• Let Them Run Too–  At this point, they are still too young for structured running but who says they can’t play alongside you especially if you are a treadmill runner.  Otherwise, find a local track that you could run laps on and let them play on the field.  Get them used to running short distances or 200-400m.  Play Red Light, Green Light.  Then next time you sign up for a race, sign them up too.  A lot of organized races in bigger cities offer events like diaper dashes and toddler trots up to a distance of 400 meters prior to the big race.
  • Teach Them to Ride– They are a little too young to run, but what about a bike? Whether it’s a balance bike or one with training wheels, get them to ride alongside you.  Make them in charge of holding your water bottle, give them responsibilities like counting laps or watching a timer.  Strap a Go-Pro to them and make them chase you, then go home and critique your running stride and form.


School age and beyond
My preference: At this point if you are a SAHM, you should be able to get a few miles in while the nuggets are in school.

If you are a treadmill runner, this is a great time to get them involved.  Either as cheerleaders, pacers or even DJ’s.  Turn up the tunes and let your kids dance while you crush your workout.  If you try to take advantage of your free time then I still encourage you to get out in the evenings if you can with your children to keep up the fitness as family fun time.  If your children enjoy running then you should give them the opportunity to explore the sport.  The following are some recommended distances for races based on age, so when you are out running with your kids you know what is safe.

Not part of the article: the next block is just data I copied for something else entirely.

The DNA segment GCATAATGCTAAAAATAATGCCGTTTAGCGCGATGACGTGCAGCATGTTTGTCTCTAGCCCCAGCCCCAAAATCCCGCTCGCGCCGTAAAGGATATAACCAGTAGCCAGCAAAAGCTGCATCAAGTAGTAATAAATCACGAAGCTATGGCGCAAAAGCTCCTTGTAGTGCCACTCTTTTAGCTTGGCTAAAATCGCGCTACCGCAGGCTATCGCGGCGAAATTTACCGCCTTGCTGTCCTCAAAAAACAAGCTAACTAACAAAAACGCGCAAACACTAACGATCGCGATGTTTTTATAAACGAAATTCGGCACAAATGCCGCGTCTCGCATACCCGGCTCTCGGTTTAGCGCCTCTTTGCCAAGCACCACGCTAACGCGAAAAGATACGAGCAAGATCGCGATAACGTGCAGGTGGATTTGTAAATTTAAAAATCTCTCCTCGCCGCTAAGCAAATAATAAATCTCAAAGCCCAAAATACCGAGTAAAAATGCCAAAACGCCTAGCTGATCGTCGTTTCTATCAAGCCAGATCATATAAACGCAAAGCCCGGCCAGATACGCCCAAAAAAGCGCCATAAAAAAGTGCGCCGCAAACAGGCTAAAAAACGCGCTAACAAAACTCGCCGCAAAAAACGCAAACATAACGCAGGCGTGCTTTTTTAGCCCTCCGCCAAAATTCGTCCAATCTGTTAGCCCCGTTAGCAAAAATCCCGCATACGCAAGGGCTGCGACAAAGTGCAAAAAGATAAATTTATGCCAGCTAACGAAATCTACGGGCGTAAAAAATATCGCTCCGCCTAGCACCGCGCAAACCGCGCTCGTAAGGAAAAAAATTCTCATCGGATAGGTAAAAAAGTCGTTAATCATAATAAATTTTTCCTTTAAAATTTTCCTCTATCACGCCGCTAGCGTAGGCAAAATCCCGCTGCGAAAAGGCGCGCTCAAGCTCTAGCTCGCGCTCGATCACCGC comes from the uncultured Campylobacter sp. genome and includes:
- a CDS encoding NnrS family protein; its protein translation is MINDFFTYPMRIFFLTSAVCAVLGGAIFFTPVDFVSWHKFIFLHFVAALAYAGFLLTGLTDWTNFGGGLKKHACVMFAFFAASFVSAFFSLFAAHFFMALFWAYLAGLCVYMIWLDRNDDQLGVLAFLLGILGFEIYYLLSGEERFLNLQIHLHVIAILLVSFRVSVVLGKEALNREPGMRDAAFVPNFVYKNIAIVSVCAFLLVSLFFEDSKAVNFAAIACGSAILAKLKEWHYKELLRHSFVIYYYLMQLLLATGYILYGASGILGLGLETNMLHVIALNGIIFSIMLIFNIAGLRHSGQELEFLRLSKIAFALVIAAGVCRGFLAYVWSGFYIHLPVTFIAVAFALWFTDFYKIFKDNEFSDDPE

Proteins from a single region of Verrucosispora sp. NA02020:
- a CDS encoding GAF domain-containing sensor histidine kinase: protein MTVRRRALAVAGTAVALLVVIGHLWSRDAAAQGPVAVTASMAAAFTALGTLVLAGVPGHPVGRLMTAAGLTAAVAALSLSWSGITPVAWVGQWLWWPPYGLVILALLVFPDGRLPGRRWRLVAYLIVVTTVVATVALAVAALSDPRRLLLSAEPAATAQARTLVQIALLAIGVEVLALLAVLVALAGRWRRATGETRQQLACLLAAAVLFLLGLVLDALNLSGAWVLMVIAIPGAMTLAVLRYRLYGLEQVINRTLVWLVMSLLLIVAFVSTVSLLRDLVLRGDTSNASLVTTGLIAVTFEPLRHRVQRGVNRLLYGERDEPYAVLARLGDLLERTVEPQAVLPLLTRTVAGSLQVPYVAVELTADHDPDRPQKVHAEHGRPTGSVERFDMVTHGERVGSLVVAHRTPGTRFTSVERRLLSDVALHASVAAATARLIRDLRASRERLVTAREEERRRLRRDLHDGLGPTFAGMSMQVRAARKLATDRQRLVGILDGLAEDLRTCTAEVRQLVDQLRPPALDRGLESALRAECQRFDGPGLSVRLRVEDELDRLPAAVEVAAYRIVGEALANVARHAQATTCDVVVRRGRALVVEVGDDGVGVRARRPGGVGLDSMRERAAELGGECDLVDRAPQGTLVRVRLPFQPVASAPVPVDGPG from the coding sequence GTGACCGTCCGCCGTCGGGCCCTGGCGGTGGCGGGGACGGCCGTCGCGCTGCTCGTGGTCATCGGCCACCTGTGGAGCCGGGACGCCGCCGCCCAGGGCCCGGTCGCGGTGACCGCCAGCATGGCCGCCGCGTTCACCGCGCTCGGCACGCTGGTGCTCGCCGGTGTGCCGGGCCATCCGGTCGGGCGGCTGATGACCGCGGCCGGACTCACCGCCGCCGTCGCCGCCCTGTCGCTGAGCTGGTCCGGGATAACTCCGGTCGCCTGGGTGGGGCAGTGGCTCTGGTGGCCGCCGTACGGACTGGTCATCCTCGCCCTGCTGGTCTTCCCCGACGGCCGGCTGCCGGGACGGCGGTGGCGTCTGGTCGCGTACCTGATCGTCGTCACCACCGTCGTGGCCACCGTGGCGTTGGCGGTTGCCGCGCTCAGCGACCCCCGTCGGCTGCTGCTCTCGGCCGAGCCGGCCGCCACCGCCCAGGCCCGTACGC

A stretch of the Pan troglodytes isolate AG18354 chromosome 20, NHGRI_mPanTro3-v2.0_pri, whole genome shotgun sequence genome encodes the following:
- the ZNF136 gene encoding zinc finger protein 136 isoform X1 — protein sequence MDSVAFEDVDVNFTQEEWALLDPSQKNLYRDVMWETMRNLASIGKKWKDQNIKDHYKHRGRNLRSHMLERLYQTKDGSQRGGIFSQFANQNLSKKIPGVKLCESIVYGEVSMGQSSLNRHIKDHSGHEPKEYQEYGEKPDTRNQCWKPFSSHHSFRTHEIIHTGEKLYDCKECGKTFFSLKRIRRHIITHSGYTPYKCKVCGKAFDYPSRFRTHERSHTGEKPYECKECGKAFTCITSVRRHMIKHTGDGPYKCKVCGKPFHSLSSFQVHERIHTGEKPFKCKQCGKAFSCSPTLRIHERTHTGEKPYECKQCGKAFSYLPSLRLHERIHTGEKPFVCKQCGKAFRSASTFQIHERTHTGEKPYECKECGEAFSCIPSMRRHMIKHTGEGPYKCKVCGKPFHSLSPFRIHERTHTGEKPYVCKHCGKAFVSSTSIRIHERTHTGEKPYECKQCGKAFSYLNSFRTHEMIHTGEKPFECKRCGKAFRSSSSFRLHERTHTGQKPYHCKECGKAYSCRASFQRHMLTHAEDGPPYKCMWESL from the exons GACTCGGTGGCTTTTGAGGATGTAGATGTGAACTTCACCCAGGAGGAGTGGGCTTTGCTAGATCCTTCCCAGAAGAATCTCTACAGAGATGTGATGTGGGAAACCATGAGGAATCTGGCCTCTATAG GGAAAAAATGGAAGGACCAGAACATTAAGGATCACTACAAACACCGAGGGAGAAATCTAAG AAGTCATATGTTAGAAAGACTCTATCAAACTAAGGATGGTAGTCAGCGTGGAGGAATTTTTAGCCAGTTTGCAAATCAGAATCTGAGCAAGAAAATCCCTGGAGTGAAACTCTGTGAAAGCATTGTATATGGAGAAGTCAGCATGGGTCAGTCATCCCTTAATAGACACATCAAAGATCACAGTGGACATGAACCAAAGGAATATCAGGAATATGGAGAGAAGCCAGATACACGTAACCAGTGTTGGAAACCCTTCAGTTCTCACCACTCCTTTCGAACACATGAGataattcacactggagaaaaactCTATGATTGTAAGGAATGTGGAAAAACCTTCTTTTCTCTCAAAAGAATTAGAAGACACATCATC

• K-2nd Grade- Fun Runs (Half to Full Mile (800m-1600m) running and walking
  • 3rd-5th Grade- 5k’s are doable but only if the child has been working up to this distance. Safety note: Dr Richard Beauchamp M.D. a regular contributor to the Running Room’s magazine says that “children are most susceptible to athletic injuries during their period of maximum growth velocity” and this age is when they are growing the fastest.
  • 6th grade-High School- 5K’s up to Half-Marathons are deemed safe at this age given proper training.  However, at this point you child is going to either have shown an interest in running or not.  Don’t push it if they aren’t having fun. Keep up your own fitness level and they may choose to follow in your footsteps for recreation or for sport.

The Overeducated Mother’s Running Routine:

To be honest with you all, I didn’t start running as a form of exercise until last year when my daughter was about two and a half.  At this point we already had her in daycare three days a week.  So those are my running days.  I just never made it a point earlier in her life to get her used to the stroller enough to be able to get her willing to ride in it now that she is older.  We do go on walks in the evenings though,  she runs with me and my husband and our dogs for short periods of time.  We practice skipping and running backwards.  She has done a 5k with me just recently with no stroller that ended up with me carrying her on my shoulders (passing her back and forth between her father and I) for most of the race.  But she ran for a while and had a blast.  She was so proud to cross that finish line.  I have a good friend who has a three year old son who rides his bike alongside her while she runs in her neighborhood.  I am chomping at the bit to get to this point now as I think it would be so much fun.

What other creative ways have you been able to get your running in with your child/children?  Comment below!

Articles on Running with Kids

Getting kids started and hooked on running – guidelines and fundamentals for youth distance running

Kids on the Run: The New Trend in Family-Friendly Fitness

5 Tips for Running With a Stroller


Mother of one, expecting another, CrossFit addict and My Little Pony wrangler.